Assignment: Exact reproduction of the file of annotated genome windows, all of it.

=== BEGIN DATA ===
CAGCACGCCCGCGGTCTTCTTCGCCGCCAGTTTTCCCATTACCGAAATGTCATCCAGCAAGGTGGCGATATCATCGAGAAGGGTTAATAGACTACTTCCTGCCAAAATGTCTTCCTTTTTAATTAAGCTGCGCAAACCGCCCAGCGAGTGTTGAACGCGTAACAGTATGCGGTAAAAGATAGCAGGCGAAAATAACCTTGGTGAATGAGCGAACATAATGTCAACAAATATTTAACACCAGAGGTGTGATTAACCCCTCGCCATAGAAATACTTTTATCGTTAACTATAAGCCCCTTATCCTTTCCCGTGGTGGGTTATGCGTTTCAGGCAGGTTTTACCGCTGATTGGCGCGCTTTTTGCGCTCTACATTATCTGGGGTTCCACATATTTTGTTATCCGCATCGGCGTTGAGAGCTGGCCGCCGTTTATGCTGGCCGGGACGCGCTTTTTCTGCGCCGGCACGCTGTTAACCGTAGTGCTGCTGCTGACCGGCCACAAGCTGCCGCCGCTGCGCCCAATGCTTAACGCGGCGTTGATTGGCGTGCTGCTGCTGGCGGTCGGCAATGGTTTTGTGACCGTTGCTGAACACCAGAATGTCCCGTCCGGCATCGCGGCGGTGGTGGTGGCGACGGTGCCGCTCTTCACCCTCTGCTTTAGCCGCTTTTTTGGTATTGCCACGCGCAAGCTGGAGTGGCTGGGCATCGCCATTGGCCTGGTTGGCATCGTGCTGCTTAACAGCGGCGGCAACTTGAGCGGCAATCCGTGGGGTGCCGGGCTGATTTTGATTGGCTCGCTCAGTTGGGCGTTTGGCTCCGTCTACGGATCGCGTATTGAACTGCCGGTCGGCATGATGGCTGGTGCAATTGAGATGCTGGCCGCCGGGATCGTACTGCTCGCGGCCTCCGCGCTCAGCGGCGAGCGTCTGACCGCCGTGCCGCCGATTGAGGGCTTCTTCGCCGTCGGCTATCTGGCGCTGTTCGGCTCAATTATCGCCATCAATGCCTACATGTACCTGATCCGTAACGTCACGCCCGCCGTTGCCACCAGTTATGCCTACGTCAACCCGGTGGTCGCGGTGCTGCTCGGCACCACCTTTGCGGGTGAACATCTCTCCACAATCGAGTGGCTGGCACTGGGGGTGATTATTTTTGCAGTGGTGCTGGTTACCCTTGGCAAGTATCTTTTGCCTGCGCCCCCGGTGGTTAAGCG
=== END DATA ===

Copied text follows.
CAGCACGCCCGCGGTCTTCTTCGCCGCCAGTTTTCCCATTACCGAAATGTCATCCAGCAAGGTGGCGATATCATCGAGAAGGGTTAATAGACTACTTCCTGCCAAAATGTCTTCCTTTTTAATTAAGCTGCGCAAACCGCCCAGCGAGTGTTGAACGCGTAACAGTATGCGGTAAAAGATAGCAGGCGAAAATAACCTTGGTGAATGAGCGAACATAATGTCAACAAATATTTAACACCAGAGGTGTGATTAACCCCTCGCCATAGAAATACTTTTATCGTTAACTATAAGCCCCTTATCCTTTCCCGTGGTGGGTTATGCGTTTCAGGCAGGTTTTACCGCTGATTGGCGCGCTTTTTGCGCTCTACATTATCTGGGGTTCCACATATTTTGTTATCCGCATCGGCGTTGAGAGCTGGCCGCCGTTTATGCTGGCCGGGACGCGCTTTTTCTGCGCCGGCACGCTGTTAACCGTAGTGCTGCTGCTGACCGGCCACAAGCTGCCGCCGCTGCGCCCAATGCTTAACGCGGCGTTGATTGGCGTGCTGCTGCTGGCGGTCGGCAATGGTTTTGTGACCGTTGCTGAACACCAGAATGTCCCGTCCGGCATCGCGGCGGTGGTGGTGGCGACGGTGCCGCTCTTCACCCTCTGCTTTAGCCGCTTTTTTGGTATTGCCACGCGCAAGCTGGAGTGGCTGGGCATCGCCATTGGCCTGGTTGGCATCGTGCTGCTTAACAGCGGCGGCAACTTGAGCGGCAATCCGTGGGGTGCCGGGCTGATTTTGATTGGCTCGCTCAGTTGGGCGTTTGGCTCCGTCTACGGATCGCGTATTGAACTGCCGGTCGGCATGATGGCTGGTGCAATTGAGATGCTGGCCGCCGGGATCGTACTGCTCGCGGCCTCCGCGCTCAGCGGCGAGCGTCTGACCGCCGTGCCGCCGATTGAGGGCTTCTTCGCCGTCGGCTATCTGGCGCTGTTCGGCTCAATTATCGCCATCAATGCCTACATGTACCTGATCCGTAACGTCACGCCCGCCGTTGCCACCAGTTATGCCTACGTCAACCCGGTGGTCGCGGTGCTGCTCGGCACCACCTTTGCGGGTGAACATCTCTCCACAATCGAGTGGCTGGCACTGGGGGTGATTATTTTTGCAGTGGTGCTGGTTACCCTTGGCAAGTATCTTTTGCCTGCGCCCCCGGTGGTTAAGCG